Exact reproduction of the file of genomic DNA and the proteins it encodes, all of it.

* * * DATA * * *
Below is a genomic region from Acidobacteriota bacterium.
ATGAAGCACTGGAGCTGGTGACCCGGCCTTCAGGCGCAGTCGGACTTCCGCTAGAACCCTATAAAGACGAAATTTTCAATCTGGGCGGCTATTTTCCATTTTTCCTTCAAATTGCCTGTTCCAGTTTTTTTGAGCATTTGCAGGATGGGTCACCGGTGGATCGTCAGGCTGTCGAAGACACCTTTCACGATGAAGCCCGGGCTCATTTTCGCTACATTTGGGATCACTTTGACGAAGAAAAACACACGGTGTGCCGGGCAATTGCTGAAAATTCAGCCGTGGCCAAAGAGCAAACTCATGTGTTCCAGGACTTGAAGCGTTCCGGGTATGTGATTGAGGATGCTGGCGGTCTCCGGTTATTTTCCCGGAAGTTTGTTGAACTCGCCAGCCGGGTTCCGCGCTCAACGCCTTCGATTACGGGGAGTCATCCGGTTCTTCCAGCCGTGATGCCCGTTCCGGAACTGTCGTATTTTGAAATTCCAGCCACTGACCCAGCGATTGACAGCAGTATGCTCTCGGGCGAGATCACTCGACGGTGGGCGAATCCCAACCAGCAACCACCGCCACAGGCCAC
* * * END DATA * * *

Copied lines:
Below is a genomic region from Acidobacteriota bacterium.
ATGAAGCACTGGAGCTGGTGACCCGGCCTTCAGGCGCAGTCGGACTTCCGCTAGAACCCTATAAAGACGAAATTTTCAATCTGGGCGGCTATTTTCCATTTTTCCTTCAAATTGCCTGTTCCAGTTTTTTTGAGCATTTGCAGGATGGGTCACCGGTGGATCGTCAGGCTGTCGAAGACACCTTTCACGATGAAGCCCGGGCTCATTTTCGCTACATTTGGGATCACTTTGACGAAGAAAAACACACGGTGTGCCGGGCAATTGCTGAAAATTCAGCCGTGGCCAAAGAGCAAACTCATGTGTTCCAGGACTTGAAGCGTTCCGGGTATGTGATTGAGGATGCTGGCGGTCTCCGGTTATTTTCCCGGAAGTTTGTTGAACTCGCCAGCCGGGTTCCGCGCTCAACGCCTTCGATTACGGGGAGTCATCCGGTTCTTCCAGCCGTGATGCCCGTTCCGGAACTGTCGTATTTTGAAATTCCAGCCACTGACCCAGCGATTGACAGCAGTATGCTCTCGGGCGAGATCACTCGACGGTGGGCGAATCCCAACCAGCAACCACCGCCACAGGCCAC